Amadou Daffe, CEO of Gebeya, and emerging markets investor Mark Mobius. Photos courtesy of Gebeya and Mark Mobius

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Ever wanted to eavesdrop on a conversation between an investor and the CEO of a tech start-up? IFC Insights Live gave scores of viewers the chance to do that last month when investor Mark Mobius and Gebeya CEO Amadou Daffe joined Insights coeditor Daisy Serem to share their thoughts on Africa’s tech ecosystem. In a candid discussion, they explored the qualities that attract investors, how to train more people for digital careers, and much more. Click to watch the 30-minute conversation. Some of their most compelling insights follow.

What a start-up needs to attract investors

Mark Mobius: “What investors are looking for is a good idea—an entrepreneur who has some unique idea that has a potential market. An investor will ask the entrepreneur, ‘You got this great idea, who are you going to sell it to? Where is the market? Is the market bigger?’ This is one of the challenges in Africa for some of the smaller countries—and it’s a big challenge, because…they've got to move beyond their country in order to create a big enough market. The second thing [an investor] will ask an entrepreneur is, ‘What's your background? What's your experience? What do you know about finance, accounting? Will you keep a proper set of accounts? How would you structure your company? How can we invest as a shareholder and be assured that things will be kept in order?’”


Why potential investors need to see a CEO’s passion

Amadou Daffe: “What made me move from the U.S. to Ethiopia [to start Gebeya] is passion. I believe that people invest in a passion that you have. Knowing that I have this idea about making Africa more competitive by building better talent is very attractive for the investor. But then investors want to know, ‘What is the passion behind you?’ [or] ‘What have you done so far to get you there?’ My answer is, ‘Well, I moved to the second most populous country in Africa, after Nigeria. And I know I can build enough talent here to actually support the rest of the continent.’ And then, and I always say, ‘My passion is tech talent in Africa.’ So when I combine those things, [the reasons for investing] come out. Investors don't like to invest in boring people or boring companies. If you’re boring or your ideas are boring, there's no point, right? Passion is important because it's going to be extremely hard to be an entrepreneur. If you don't wake up every day with motivation, an investor will see right through you.”

The importance of building a continent-wide pool of tech talent

Amadou Daffe: “Within the African ecosystem, there are three pillars. There are the start-up hubs, which we've seen recently have grown almost 200 percent. I believe that there's enough initiative in Africa, whether coming from the government, private or public sector to boost entrepreneurship. The next pillar we're looking at is investment capital. After that the only gap that I see is the talent. You cannot build an ecosystem of start-ups and heavy capital if you don't have enough talent on the continent that can take on these local jobs. Some of my entrepreneur friends who have very successful start-ups are still hiring people in Eastern Europe and Asia. That may work for now. But from a long-term sustainability [perspective], that doesn't work. So I say, let’s take on this challenge to build enough tech talent on the continent that can support the start-ups so we can grow this ecosystem exponentially.”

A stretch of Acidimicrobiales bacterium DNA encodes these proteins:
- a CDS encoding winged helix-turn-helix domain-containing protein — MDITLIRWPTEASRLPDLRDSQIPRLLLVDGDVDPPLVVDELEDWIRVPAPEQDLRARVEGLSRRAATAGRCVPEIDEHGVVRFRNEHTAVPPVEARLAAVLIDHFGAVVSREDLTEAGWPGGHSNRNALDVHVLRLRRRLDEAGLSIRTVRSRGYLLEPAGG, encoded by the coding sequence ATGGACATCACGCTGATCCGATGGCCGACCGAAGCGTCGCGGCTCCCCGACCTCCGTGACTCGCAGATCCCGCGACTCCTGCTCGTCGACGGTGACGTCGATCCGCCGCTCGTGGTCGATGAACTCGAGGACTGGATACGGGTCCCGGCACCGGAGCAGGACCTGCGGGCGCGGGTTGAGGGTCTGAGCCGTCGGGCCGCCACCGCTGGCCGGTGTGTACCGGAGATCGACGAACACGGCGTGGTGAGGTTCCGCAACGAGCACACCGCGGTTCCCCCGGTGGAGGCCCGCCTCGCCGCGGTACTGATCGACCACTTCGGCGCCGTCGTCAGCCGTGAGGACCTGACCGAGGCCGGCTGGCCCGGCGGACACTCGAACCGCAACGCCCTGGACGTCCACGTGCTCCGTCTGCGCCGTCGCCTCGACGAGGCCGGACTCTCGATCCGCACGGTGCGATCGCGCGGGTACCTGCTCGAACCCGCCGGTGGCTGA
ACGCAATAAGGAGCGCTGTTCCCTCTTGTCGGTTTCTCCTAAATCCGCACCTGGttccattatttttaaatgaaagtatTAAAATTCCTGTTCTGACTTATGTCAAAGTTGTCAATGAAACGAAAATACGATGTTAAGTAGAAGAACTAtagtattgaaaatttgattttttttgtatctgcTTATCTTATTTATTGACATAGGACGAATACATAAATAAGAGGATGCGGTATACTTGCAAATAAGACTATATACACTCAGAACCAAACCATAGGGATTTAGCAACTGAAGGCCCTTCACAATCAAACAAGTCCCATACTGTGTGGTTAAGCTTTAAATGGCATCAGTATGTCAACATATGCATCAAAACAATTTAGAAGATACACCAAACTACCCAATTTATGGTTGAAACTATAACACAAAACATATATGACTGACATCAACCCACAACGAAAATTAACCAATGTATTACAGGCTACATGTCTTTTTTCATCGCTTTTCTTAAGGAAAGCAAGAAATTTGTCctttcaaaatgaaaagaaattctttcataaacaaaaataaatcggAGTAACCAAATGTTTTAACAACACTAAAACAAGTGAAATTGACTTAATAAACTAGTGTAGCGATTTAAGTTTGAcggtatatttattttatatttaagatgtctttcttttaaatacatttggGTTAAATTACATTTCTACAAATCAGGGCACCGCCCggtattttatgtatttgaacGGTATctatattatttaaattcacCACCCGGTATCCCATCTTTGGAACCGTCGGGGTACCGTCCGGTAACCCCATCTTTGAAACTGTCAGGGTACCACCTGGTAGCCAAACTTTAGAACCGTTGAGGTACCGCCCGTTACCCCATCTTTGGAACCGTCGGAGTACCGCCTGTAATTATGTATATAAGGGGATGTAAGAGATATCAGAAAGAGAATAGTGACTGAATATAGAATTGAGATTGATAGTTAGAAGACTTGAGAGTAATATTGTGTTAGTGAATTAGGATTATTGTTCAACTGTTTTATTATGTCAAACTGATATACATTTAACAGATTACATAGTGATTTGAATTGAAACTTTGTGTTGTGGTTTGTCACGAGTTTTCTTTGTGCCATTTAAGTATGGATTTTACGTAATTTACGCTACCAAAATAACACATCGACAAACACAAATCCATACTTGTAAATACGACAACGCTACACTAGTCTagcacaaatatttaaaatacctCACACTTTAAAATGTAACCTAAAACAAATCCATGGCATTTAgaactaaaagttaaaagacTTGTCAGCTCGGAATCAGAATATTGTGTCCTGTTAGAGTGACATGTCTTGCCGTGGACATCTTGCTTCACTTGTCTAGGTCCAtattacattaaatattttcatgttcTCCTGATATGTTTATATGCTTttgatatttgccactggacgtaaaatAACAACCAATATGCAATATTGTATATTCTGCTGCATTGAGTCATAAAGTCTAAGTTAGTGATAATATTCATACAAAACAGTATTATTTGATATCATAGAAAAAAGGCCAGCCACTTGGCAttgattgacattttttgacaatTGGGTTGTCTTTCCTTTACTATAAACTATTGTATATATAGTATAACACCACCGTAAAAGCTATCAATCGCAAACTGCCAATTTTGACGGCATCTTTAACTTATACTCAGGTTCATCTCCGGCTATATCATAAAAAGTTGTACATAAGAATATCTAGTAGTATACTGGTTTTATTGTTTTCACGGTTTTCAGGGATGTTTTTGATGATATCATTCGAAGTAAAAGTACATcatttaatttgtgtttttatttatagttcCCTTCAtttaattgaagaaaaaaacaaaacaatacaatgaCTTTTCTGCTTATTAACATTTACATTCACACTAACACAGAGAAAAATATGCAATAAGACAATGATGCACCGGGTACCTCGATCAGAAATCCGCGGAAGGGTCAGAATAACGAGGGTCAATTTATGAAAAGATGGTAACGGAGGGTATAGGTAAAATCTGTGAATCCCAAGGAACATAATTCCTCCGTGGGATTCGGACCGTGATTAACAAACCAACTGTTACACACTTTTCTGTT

Why venture capital is key to financing Africa’s digital growth

Mark Mobius: “The kind of capital that Africa now needs is start-up capital, venture capital—capital that is not necessarily related to having a stock market listing or bond listing. This is money that goes into smaller firms and start-ups, and generates growth. So that's probably the first step. But then if we get into the larger area, where the company is growing… we get into public funds, funds that need to have liquidity and size in order to make adequate investments. And it's required to have these companies in Africa grow to that extent. The money is there, there's no question about it. But I think the first step is to have the venture capital go into Africa. That would be the most desirable step.”

What drives a CEO’s vision for Africa

Amadou Daffe: “Tech is an equalizer. This is the lowest barrier to entry that someone can invest time or money in. With Africa lagging behind, we have no choice but to look at tech in a very sort of critical way. If you're an entrepreneur with passion, you also need to have a clear exit strategy. You have got to tell yourself, ‘I'm building this company to sell it in five years to make an impact.’ And as an investor in Africa, you better pay attention. Because this is the last frontier, as Mark has pointed out, and there's a lot of infrastructure that has been laid out. We have the resiliency, you know, and we don't quit very easily.”

The role of demographics in Africa’s tech potential

Mark Mobius: “The great thing about Africa is that it's a young population…You've got lots of young people who are willing to learn and will begin to create things. I believe, going forward, there will be lots of money going into African start-ups, there'll be lots of interest in what's happening there. Most importantly, the pan-African companies will do very, very well because they'll have a population of almost a billion people to serve. So there are tremendous opportunities. I’m quite excited about it.”

Published in December 2020

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